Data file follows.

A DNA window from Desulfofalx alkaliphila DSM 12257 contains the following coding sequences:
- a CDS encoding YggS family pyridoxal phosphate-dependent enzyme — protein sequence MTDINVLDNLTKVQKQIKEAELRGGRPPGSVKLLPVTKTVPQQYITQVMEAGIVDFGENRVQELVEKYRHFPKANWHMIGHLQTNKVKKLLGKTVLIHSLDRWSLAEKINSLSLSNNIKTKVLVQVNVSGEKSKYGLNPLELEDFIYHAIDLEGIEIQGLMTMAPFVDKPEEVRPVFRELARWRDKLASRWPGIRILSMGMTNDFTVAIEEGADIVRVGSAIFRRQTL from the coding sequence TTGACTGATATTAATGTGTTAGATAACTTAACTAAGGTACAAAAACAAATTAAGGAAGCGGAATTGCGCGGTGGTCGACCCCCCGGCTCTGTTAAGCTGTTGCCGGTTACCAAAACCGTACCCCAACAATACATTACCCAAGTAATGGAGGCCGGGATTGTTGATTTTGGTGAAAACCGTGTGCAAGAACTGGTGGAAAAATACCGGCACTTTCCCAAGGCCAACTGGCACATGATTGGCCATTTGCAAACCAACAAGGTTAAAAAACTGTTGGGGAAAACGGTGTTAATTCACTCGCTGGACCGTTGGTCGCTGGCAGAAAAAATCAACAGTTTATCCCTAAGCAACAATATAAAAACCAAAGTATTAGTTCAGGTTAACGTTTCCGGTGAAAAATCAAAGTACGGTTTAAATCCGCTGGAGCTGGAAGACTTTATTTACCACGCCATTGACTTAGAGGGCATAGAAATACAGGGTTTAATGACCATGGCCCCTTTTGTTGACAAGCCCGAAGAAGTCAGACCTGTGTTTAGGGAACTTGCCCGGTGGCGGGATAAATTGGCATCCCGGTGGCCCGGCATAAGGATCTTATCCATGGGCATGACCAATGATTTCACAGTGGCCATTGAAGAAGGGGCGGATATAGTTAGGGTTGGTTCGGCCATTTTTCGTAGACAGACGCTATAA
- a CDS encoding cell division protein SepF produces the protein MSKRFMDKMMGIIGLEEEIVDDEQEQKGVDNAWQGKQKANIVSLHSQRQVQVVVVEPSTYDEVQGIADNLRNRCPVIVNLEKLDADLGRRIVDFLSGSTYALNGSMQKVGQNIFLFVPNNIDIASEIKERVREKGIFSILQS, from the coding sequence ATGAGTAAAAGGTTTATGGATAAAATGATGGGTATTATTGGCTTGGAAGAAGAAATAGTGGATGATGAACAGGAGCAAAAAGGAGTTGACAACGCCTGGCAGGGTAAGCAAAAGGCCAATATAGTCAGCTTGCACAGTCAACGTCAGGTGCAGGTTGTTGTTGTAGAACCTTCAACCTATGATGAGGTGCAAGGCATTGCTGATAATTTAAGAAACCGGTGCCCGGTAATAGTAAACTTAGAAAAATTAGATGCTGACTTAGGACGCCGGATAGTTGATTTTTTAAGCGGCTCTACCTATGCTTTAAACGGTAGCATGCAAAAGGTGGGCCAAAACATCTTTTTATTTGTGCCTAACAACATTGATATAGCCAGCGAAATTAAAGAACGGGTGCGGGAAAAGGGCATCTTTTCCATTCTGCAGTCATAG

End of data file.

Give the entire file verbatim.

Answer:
A DNA window from Desulfofalx alkaliphila DSM 12257 contains the following coding sequences:
- a CDS encoding YggS family pyridoxal phosphate-dependent enzyme — protein sequence MTDINVLDNLTKVQKQIKEAELRGGRPPGSVKLLPVTKTVPQQYITQVMEAGIVDFGENRVQELVEKYRHFPKANWHMIGHLQTNKVKKLLGKTVLIHSLDRWSLAEKINSLSLSNNIKTKVLVQVNVSGEKSKYGLNPLELEDFIYHAIDLEGIEIQGLMTMAPFVDKPEEVRPVFRELARWRDKLASRWPGIRILSMGMTNDFTVAIEEGADIVRVGSAIFRRQTL from the coding sequence TTGACTGATATTAATGTGTTAGATAACTTAACTAAGGTACAAAAACAAATTAAGGAAGCGGAATTGCGCGGTGGTCGACCCCCCGGCTCTGTTAAGCTGTTGCCGGTTACCAAAACCGTACCCCAACAATACATTACCCAAGTAATGGAGGCCGGGATTGTTGATTTTGGTGAAAACCGTGTGCAAGAACTGGTGGAAAAATACCGGCACTTTCCCAAGGCCAACTGGCACATGATTGGCCATTTGCAAACCAACAAGGTTAAAAAACTGTTGGGGAAAACGGTGTTAATTCACTCGCTGGACCGTTGGTCGCTGGCAGAAAAAATCAACAGTTTATCCCTAAGCAACAATATAAAAACCAAAGTATTAGTTCAGGTTAACGTTTCCGGTGAAAAATCAAAGTACGGTTTAAATCCGCTGGAGCTGGAAGACTTTATTTACCACGCCATTGACTTAGAGGGCATAGAAATACAGGGTTTAATGACCATGGCCCCTTTTGTTGACAAGCCCGAAGAAGTCAGACCTGTGTTTAGGGAACTTGCCCGGTGGCGGGATAAATTGGCATCCCGGTGGCCCGGCATAAGGATCTTATCCATGGGCATGACCAATGATTTCACAGTGGCCATTGAAGAAGGGGCGGATATAGTTAGGGTTGGTTCGGCCATTTTTCGTAGACAGACGCTATAA
- a CDS encoding cell division protein SepF produces the protein MSKRFMDKMMGIIGLEEEIVDDEQEQKGVDNAWQGKQKANIVSLHSQRQVQVVVVEPSTYDEVQGIADNLRNRCPVIVNLEKLDADLGRRIVDFLSGSTYALNGSMQKVGQNIFLFVPNNIDIASEIKERVREKGIFSILQS, from the coding sequence ATGAGTAAAAGGTTTATGGATAAAATGATGGGTATTATTGGCTTGGAAGAAGAAATAGTGGATGATGAACAGGAGCAAAAAGGAGTTGACAACGCCTGGCAGGGTAAGCAAAAGGCCAATATAGTCAGCTTGCACAGTCAACGTCAGGTGCAGGTTGTTGTTGTAGAACCTTCAACCTATGATGAGGTGCAAGGCATTGCTGATAATTTAAGAAACCGGTGCCCGGTAATAGTAAACTTAGAAAAATTAGATGCTGACTTAGGACGCCGGATAGTTGATTTTTTAAGCGGCTCTACCTATGCTTTAAACGGTAGCATGCAAAAGGTGGGCCAAAACATCTTTTTATTTGTGCCTAACAACATTGATATAGCCAGCGAAATTAAAGAACGGGTGCGGGAAAAGGGCATCTTTTCCATTCTGCAGTCATAG